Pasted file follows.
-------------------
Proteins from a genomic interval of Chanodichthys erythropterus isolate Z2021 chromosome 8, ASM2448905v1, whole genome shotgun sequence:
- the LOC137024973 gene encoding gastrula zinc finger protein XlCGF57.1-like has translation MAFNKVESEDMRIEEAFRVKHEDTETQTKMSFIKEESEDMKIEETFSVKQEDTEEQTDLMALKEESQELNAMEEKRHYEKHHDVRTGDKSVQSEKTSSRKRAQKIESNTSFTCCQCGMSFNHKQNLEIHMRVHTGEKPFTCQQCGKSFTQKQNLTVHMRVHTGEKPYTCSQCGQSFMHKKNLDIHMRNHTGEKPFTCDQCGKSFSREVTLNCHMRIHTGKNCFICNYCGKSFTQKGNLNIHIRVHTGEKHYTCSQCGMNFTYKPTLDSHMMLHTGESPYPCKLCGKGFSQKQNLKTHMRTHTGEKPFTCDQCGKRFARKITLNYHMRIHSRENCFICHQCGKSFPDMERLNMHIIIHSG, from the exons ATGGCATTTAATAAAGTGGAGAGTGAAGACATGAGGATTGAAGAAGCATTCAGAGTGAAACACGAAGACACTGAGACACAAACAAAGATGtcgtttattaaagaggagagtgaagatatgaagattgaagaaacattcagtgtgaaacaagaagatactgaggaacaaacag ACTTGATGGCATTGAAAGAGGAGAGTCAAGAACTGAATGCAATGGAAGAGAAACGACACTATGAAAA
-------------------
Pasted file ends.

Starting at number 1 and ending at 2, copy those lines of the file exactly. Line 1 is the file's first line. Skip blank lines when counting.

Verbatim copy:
Proteins from a genomic interval of Chanodichthys erythropterus isolate Z2021 chromosome 8, ASM2448905v1, whole genome shotgun sequence:
- the LOC137024973 gene encoding gastrula zinc finger protein XlCGF57.1-like has translation MAFNKVESEDMRIEEAFRVKHEDTETQTKMSFIKEESEDMKIEETFSVKQEDTEEQTDLMALKEESQELNAMEEKRHYEKHHDVRTGDKSVQSEKTSSRKRAQKIESNTSFTCCQCGMSFNHKQNLEIHMRVHTGEKPFTCQQCGKSFTQKQNLTVHMRVHTGEKPYTCSQCGQSFMHKKNLDIHMRNHTGEKPFTCDQCGKSFSREVTLNCHMRIHTGKNCFICNYCGKSFTQKGNLNIHIRVHTGEKHYTCSQCGMNFTYKPTLDSHMMLHTGESPYPCKLCGKGFSQKQNLKTHMRTHTGEKPFTCDQCGKRFARKITLNYHMRIHSRENCFICHQCGKSFPDMERLNMHIIIHSG, from the exons ATGGCATTTAATAAAGTGGAGAGTGAAGACATGAGGATTGAAGAAGCATTCAGAGTGAAACACGAAGACACTGAGACACAAACAAAGATGtcgtttattaaagaggagagtgaagatatgaagattgaagaaacattcagtgtgaaacaagaagatactgaggaacaaacag ACTTGATGGCATTGAAAGAGGAGAGTCAAGAACTGAATGCAATGGAAGAGAAACGACACTATGAAAA